Latin America Reports

Grupo Solid fosters exports

By Charles W. Thurston | May 7, 2009

Grupo Solid is expanding throughout the Central and South America regions.

Guatemala's Grupo Solid S.A., also know as Latin American Paint Corp. (Lapco), is enhancing its foray into neighboring markets with plans for growth in the Caribbean, Mexico and several South American countries.

"We have doubled our paint business over the past three years to approximately $100 million and now command 32% of Central America's paint volume," said Yara Argueta, CEO of the Guatemala City-based company, which is controlled by the Ascoli family.

The company is planning to grow in "four dimensions" and spending approximately $10 million over the near term, with expectations that manufacturing capacity at a new plant at Estuintla, near Puerto Quetzal on the Pacific coast, will increase the current capacity of 15 million liters to 20 million, then 25 million liters and beyond, according to Argueta. A second pillar of growth support will be continued strengthening of the company's position within Central America; Grupo Solid now has offices in Costa Rica, El Salvador, Honduras, Panama and Nicaragua, apart from the Guatemalan base.

The third pillar of growth will be to expand segment activity from architectural line dominance to a greater presence in automotive and wood coatings. This expansion will also include greater sales of paint-related products including brushes, solvents and other hardware. And the fourth pillar of the plan is to vertically integrate into the manufacture of more raw materials; while the company currently produces alkyd resins, it does not yet produce latex resins. Such vertical integration may also include greater packaging capabilities with plastics.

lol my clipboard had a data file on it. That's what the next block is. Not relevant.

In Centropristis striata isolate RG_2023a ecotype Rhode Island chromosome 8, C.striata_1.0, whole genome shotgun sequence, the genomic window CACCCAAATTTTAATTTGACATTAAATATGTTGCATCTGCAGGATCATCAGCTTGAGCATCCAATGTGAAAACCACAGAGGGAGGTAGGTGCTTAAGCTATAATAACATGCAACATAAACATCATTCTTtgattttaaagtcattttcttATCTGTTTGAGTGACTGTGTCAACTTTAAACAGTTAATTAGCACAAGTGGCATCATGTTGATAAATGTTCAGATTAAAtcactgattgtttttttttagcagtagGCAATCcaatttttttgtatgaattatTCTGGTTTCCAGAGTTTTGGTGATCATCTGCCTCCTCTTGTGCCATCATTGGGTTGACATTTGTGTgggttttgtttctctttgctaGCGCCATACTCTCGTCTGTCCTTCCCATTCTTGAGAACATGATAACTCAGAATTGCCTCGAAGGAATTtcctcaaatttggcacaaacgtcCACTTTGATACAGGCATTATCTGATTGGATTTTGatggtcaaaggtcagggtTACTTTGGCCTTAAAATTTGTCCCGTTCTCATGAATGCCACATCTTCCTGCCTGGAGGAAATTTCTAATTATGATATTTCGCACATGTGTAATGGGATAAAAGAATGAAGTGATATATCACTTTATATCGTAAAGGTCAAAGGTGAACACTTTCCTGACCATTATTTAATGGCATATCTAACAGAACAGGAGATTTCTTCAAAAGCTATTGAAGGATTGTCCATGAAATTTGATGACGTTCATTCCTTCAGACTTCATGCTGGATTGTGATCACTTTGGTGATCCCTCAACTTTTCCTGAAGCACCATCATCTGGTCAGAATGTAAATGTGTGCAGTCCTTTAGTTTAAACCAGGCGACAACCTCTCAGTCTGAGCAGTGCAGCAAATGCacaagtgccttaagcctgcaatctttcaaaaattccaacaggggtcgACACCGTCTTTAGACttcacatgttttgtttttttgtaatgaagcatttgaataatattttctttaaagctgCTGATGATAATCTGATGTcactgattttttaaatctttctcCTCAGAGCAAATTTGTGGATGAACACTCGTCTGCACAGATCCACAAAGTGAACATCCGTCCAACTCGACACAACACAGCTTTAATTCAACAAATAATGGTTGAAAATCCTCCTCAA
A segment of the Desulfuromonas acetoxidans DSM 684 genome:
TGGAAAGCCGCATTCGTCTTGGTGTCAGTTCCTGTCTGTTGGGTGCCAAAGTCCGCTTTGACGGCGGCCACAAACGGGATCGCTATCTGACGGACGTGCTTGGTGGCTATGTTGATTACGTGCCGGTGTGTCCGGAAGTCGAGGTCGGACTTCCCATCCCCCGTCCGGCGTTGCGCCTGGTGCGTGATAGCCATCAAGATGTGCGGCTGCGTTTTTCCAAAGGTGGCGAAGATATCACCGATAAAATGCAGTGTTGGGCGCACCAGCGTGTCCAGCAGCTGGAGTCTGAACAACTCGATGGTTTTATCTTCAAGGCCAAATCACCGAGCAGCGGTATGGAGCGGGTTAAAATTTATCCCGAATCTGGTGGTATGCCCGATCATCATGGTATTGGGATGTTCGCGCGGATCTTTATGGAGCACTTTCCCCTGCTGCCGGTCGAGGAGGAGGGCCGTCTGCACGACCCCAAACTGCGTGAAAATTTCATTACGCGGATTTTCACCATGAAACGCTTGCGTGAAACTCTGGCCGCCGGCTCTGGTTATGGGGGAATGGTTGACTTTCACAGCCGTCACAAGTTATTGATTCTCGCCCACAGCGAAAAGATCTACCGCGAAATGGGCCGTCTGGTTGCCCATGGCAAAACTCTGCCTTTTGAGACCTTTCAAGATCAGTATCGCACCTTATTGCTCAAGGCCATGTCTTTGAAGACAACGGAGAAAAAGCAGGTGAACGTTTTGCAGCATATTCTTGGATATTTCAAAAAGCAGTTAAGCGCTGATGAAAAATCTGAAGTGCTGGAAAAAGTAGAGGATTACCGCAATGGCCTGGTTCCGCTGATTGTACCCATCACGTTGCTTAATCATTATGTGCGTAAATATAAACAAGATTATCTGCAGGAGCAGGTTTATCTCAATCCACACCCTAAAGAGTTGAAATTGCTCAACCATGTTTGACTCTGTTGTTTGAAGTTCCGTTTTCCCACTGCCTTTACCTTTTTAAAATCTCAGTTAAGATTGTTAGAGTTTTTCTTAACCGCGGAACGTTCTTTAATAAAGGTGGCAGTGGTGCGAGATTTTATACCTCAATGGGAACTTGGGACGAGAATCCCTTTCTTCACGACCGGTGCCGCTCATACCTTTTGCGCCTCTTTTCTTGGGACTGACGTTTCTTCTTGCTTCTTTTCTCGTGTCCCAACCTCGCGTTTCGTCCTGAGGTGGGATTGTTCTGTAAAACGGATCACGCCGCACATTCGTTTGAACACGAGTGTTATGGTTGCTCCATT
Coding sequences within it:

"It's very aggressive, but we are going to more than double our capacity and sales," Argueta said. Among new country markets the company is targeting are Puerto Rico and Cuba, southern Mexico, Colombia and Peru. Colombia will serve as a sub-regional distribution center for the company as Panama does.

A critical tool of growth is intense marketing, Argueta said. Lower expenditures on oil this year will permit more marketing, she suggested. The company's lines already are distributed by Home Depot in some parts of Mexico, and it expects to begin sales through Nacional in Puerto Rico. The company operates its own hardware distribution chain, called DeFerret, and has a network of retail sales stores under the Sytec brand and franchises under the Corona brand. Overall, more than 6,000 points of sale are in the company system.

While the Central American region has suffered economically from the global slowdown, the rising per capita gross domestic product (GDP) is encouraging household paint sales, Argueta said. The country's estimated $68 billion economy translates into per capita GDP of $5,200, according to varying U.S. government estimates. Still the distribution of wealth is highly skewed in Guatemala.

Among leading brands, Grupo Solid produces La Paleta, Corona and Nova brands, as well as specialty brands Cromatic and Clasica. In 2004, the company began exclusive regional distribution of AkzoNobel's International line, and in 2005 added distribution of the Wanda and Sikkens brands.

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